Genes ID'd That Make Sarcomas Less Aggressive
Duke Cancer Institute and Rice University researchers have identified a network of regulatory genes (the microRNA-200 family, ZEB1, and GRHL2) they believe are driving some sarcomas toward a different cell lineage — a condition that seems to predict better patient outcomes.
The culmination of a three-year project, involving physicians, scientists and students, the promising findings are featured in the cover story of Molecular and Cellular Biology, a journal of the American Society for Microbiology (October 2016, volume 36, issue 19); out in print on September 12.
“Phenotypic plasticity has not been well-studied in sarcomas,” said Jason Somarelli, PhD, the lead and corresponding author of the article. “That is part of what makes this study unique.”
Sarcomas are a diverse and relatively rare group of malignant tumors that develop in soft tissue and bone, but the incidence rates have increased over the past 35 years. According to the National Cancer Institute, the five-year relative survival rate for both bone and soft tissue sarcoma is approximately 65 percent. Sarcomas are very aggressive, and treatments are generally lacking.
Sarcomas are cancers of mesenchymal origin, like the bone or muscle. This is in contrast to carcinomas, which originate from epithelial cells, such as cancers of the skin, prostate, breast and lungs.
In some sarcoma subtypes, its mesenchymal cells transiently acquire the phenotypic traits of epithelial cells. This is known as mesenchymal-epithelial transition (MET). Though Somarelli cautions, “these sarcomas don’t become fully epithelial. They just take on some of the characteristics we’d see in cells of an epithelial lineage.”
“Patients whose sarcomas have more of these epithelial-like traits have better survival outcomes,” said Somarelli. “They live longer than patients whose sarcomas do not exhibit this phenotypic plasticity.”
He postulated that this may because the epithelial-like cells are somehow less aggressive; they don’t harm the patient as quickly. It is possible that the epithelial-like state tends to keep those cells from migrating, invading, and metastasizing as quickly.
Combining bench experiments with theoretical modeling, the researchers found that some of the same genes that control epithelial states in carcinomas also drive the mesenchymal cells of sarcomas down the path toward a more epithelial-like state.
“Others had described what these genes individually do in epithelial cancers (carcinomas), but we were describing that these genes also act as a network together in driving sarcomas to a more epithelial-like state,” explained Somarelli. “That’s the novelty of what we did here in sarcoma.”
Somarelli said that now that they know a little bit about what those genes are doing, the crux of the team’s next project is to decipher what the phenotypes are that contribute to the lower aggressiveness of these more epithelial sarcomas: “Do they have lower rates of metastasis? Do they have lower ability to grow detached from other tissues and circulate in the blood? Do they have lower invasion? So far, we really don’t know.”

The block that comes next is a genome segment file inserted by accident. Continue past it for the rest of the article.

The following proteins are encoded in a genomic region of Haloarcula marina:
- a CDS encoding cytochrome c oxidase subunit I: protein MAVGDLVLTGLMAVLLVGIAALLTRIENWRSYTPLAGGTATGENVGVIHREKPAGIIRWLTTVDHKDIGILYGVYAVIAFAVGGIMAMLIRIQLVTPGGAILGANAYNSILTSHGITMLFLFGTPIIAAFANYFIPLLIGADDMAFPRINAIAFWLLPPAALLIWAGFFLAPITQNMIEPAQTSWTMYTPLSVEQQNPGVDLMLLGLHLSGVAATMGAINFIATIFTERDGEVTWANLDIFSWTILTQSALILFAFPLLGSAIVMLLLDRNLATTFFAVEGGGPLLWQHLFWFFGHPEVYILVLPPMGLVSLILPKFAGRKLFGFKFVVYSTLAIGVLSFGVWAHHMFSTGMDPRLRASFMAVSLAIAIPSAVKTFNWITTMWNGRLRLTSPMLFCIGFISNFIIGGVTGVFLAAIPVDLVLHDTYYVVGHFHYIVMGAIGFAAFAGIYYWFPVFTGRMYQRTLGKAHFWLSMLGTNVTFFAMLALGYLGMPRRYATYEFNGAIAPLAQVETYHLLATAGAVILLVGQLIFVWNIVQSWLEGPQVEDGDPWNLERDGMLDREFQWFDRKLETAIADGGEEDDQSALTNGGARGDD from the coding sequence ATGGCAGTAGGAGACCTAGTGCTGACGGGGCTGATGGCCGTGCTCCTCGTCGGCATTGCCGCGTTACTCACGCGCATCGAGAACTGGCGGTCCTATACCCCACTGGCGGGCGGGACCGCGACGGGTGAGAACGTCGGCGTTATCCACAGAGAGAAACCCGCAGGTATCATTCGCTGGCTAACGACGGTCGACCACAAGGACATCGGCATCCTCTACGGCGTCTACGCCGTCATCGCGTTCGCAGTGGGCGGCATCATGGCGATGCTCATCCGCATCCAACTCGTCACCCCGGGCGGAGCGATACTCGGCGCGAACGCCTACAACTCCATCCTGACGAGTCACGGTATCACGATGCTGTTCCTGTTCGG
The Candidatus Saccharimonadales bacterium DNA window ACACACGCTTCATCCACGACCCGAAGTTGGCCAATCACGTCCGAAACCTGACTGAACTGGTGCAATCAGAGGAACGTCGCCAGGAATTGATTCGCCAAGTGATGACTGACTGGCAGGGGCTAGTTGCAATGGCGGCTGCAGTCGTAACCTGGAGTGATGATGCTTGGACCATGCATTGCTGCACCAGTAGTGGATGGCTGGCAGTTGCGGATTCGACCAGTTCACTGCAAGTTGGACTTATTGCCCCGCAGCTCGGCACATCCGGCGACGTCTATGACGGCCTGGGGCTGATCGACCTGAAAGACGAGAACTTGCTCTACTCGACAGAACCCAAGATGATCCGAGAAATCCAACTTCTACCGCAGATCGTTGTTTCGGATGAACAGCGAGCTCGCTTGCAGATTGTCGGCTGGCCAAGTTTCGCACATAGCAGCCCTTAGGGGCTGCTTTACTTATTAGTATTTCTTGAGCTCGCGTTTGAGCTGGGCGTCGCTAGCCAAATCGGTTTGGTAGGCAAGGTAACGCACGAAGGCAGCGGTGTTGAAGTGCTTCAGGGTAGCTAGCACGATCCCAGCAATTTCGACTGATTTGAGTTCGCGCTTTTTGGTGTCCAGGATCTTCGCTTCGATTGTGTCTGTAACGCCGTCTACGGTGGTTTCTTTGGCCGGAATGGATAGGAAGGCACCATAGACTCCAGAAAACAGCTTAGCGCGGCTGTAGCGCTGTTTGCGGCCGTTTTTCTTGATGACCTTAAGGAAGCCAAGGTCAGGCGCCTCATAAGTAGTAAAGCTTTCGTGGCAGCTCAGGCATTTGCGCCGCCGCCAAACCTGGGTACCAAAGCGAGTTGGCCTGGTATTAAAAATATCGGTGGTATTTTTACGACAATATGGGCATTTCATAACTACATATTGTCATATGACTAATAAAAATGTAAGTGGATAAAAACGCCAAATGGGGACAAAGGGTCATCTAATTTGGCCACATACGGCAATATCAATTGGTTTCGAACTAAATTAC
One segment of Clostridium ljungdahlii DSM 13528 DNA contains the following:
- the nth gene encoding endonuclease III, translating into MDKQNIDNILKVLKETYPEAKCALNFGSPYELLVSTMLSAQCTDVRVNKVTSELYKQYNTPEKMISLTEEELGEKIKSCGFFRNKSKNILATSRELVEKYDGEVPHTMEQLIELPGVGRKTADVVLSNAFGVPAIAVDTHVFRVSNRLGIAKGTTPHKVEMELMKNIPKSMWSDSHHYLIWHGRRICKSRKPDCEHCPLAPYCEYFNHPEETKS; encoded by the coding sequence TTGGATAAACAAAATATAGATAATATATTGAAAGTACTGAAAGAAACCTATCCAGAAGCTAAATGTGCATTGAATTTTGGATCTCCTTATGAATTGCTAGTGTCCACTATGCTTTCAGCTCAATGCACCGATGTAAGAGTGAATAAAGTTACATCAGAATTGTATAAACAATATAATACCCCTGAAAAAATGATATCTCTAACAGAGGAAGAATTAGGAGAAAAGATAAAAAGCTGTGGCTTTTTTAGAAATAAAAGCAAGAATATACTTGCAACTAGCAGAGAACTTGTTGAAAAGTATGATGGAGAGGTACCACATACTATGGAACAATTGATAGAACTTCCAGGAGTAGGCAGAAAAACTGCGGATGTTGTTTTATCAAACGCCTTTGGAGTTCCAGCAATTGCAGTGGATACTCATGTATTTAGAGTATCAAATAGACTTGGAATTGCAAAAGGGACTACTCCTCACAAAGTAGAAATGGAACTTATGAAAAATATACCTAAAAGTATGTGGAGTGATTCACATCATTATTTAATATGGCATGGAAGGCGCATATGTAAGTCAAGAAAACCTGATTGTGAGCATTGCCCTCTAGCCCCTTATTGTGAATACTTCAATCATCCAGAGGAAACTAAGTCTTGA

Unfortunately, at this point there is no way to intentionally manipulate that gene network, though a drug that would push the mesenchymal cells of a sarcoma tumor toward an epithelial-like state is not so far off.
Andrew John Armstrong, MD, a co-author and one of the lead investigators on the paper, said that "investigational agents that may be able to convert cells to a more epithelial and possibly less aggressive phenotype are in clinical trials now at the Duke Cancer Institute with more likely to emerge in the coming years."
With the right drug, said Somarelli, it would mean doctors could potentially more easily keep a sarcoma tumor at bay with a surgery, chemotherapy and/or radiation.
Other Duke-affiliated authors on the paper include: second author Sam Shetler (a graduate of N.C. State who volunteered at Duke), William Eward, DVM, MD, last author Mariano Garcia-Blanco, MD, PhD (formerly with Duke, now at University of Texas), Katie Ware (a post-doctoral fellow at Duke), and Suzanne Bartholf Dewitt (a graduate student at Duke).
In his post-doc lab, where some of the research for the study started, Somarelli worked under Garcia-Blanco (the article’s last author). As a bench scientist, Somarelli now works closely with his mentors and collaborators Eward and Armstrong, both physicians. Eward directs the comparative oncology program of the Duke Cancer Institute and Armstrong is a medical oncologist and Associate Director for Clinical Research in Genitourinary Oncology.
Somarelli said the opportunity for Duke researchers to couple their experiments with such “great collaborators” as theoretical physicist/biophysicist Herbert Levine, PhD, the principal investigator on the study, and Levine’s graduate student Mohit Jolly, both from Rice University, was especially powerful.
“By combining experimental science with theoretical modeling, we were able to go beyond the single gene approach and better understand how these genes worked together as a regulatory system,” he said.
Somarelli also noted that “one of the other cool things” about the study is the number of undergraduate researchers/authors who contributed, including: Sarah Wang (a former Duke undergraduate now at Johns Hopkins Medical School), Alex Hish (a former Duke undergraduate now at Duke Medical School) and Shivee Gilja (an undergraduate senior at Duke).